Final Fantasy IV The After Years has garnered positive reviews since it's release, containing the same gameplay as it's predecessor and with new features that made the game very interesting. Though hard at times, the game is great, and I really loved it since playing it first on the Wii, and now I have it on the PSP. Final Fantasy IV happens to be my third favorite FF game after VII and VI, so that is why I chose to review this game today.
Plot. Seventeen years have passed since Cecil and others fought and defeated the evil Zeromus. All seems at peace, until one day, the moon that had disappeared after the final battle, suddenly reappeared, thus becoming an ill omen. Ceodore, the son of Cecil and Rosa is on an expedition to become a member of the Red Wings, like his father before him. But on his way home, his ship is attacked by monsters and is left alone, until he meets with a mysterious man, and both set out for Baron. Meanwhile, in the stories of other characters such as: Palom, Porom, Rydia, Golbez, Kain, Edward, and Yang, they discover that something wrong is happening in Baron, who is once again on a conquest for the world's crystals.
Moon Phase: Physical and magic attacks of both players an enemies are effected by four different moon phases, which change when players sleep at an inn, or use a tent or cottage in a save point, or in the overworld. When there is a full moon, physical attacks become weak but Black Magic is strengthened. Waning Moon is where physical attacks become stronger but special attacks weaken. New Moon is where White Magic is lowered, and abilities such as Jump will raise. Finally the Waxing Moon will strengthen White Magic, but Black Magic will weaken. The Moon Phase will make players do new strategies to beat enemies and bosses.
Band System: Certain abilities that cost MP (Magic Points) can be used when characters are in a party. For example, Cecil can execute the Holy Blade when Rosa is in the party. Also, each character needs to do a specific ability to make the Band ability happen. These Band abilities can be learned as the story progresses, but the player can also learn them by "searching" for them during battle and then inputting the correct commands.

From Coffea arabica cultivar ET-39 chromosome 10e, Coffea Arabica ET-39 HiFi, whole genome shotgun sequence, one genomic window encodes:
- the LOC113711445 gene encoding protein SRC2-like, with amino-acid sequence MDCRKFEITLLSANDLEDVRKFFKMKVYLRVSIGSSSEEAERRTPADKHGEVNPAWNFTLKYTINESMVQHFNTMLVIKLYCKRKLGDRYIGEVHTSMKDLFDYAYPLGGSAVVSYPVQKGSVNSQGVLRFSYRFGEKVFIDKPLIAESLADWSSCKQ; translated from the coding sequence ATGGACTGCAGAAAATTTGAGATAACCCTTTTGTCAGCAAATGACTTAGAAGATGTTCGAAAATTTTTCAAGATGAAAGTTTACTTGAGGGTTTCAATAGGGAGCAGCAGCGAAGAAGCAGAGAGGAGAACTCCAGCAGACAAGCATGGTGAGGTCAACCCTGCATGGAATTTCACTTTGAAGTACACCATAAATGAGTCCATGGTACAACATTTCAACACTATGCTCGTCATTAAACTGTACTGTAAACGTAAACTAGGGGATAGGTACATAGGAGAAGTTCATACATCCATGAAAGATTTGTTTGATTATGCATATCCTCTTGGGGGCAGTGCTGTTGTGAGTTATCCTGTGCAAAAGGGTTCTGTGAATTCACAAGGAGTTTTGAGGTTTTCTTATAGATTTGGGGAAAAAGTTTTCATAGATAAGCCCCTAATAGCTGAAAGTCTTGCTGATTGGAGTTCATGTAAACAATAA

Concept. The game is divided between chapters, where players can choose to play after beating the prologue. Each storyline describes the perspective of the characters when they see that the Moon has returned, and a new enemy plots to gather the Blue Planet's elemental and dark crystals by using Baron as a tool. Some stories suggest to use cleared data of previous chapters, in order to make this game quite the cakewalk.
Design. The PSP version featured CGI sequences in the intro, and also in the game, also the game's sprites have more detailed and advanced looks. Sprites like Paladin Cecil, Dragoon Kain, and Golbez resemble the designs of those from Dissidia: Final Fantasy. And come to think of it, Cecil's classic look is a DLC for Dissidia 012. Also, I really like the magic casting in the game, especially that of Meteor, in which shows outer space
Music and Sound. The theme songs of the game have been re-arranged in order to make it more like how the game's setting is like today on the PSP. The songs can be changed from the rearrangement to the original ones from the SNES, which I really like. However, some themes in The After Years are not from the previous game, such as the theme of the Mysterious Girl. Sound effects have an upgrade as well.
Tips and Strategies. Difficulty has increased with the Moon Phase and Band System, but don't think this game is not interesting, because it made it more fun and exciting. Some bosses are tough in physical attacks, that it's best to fight them in the Full Moon phase. With the Moon Phases, depending on how strong enemies and bosses are, whether magically or physically in attacks and defense, fight them using a suggested Moon Phase. In order to change the Moon Phase, use a tent or cottage in save points when you're in caves or dungeons, or in the overworld, or you can sleep at an inn in a town.
Memories. I remember playing Final Fantasy IV on the SNES emulator back in 2001, when I was 15, almost ten years in October of this year. I really loved the game ever since. Final Fantasy IV was known as Final Fantasy II in the days of the SNES in North America, but the game retained it's original number when it was released on the PlayStation as Final Fantasy Chronicles, which came also with Chrono Trigger.
Rantings. Some bosses get on my nerves in this game, an example is the Mysterious Girl. The Mysterious Girl can be extremely tough, and what bothers me is that you cannot even harm the eidolon she summons. That's a lowdown. Also, the game does not have the kind of spark as it's predecessor, because it's the same thing. Also, I did not like the Wii Version, because you had to purchase the chapters for Wii Points, which was a waste of time and money.
Good Aspects. Though it has a repetitive storyline, it's from a different point of view. The game has many great qualities and moderately high replay value. My suggestion is to play this game on the PSP, or download it from the PlayStation Network for $29.99. The great thing about the PSP version is that you can play Final Fantasy IV, and it's epilogue mini-game Final Fantasy IV: Interlude.
Overall. The game has great graphics, storyline, music, and gameplay. It's very enjoyable, and you gamers who own a PSP will love this game. This game gets a 7 out of 10.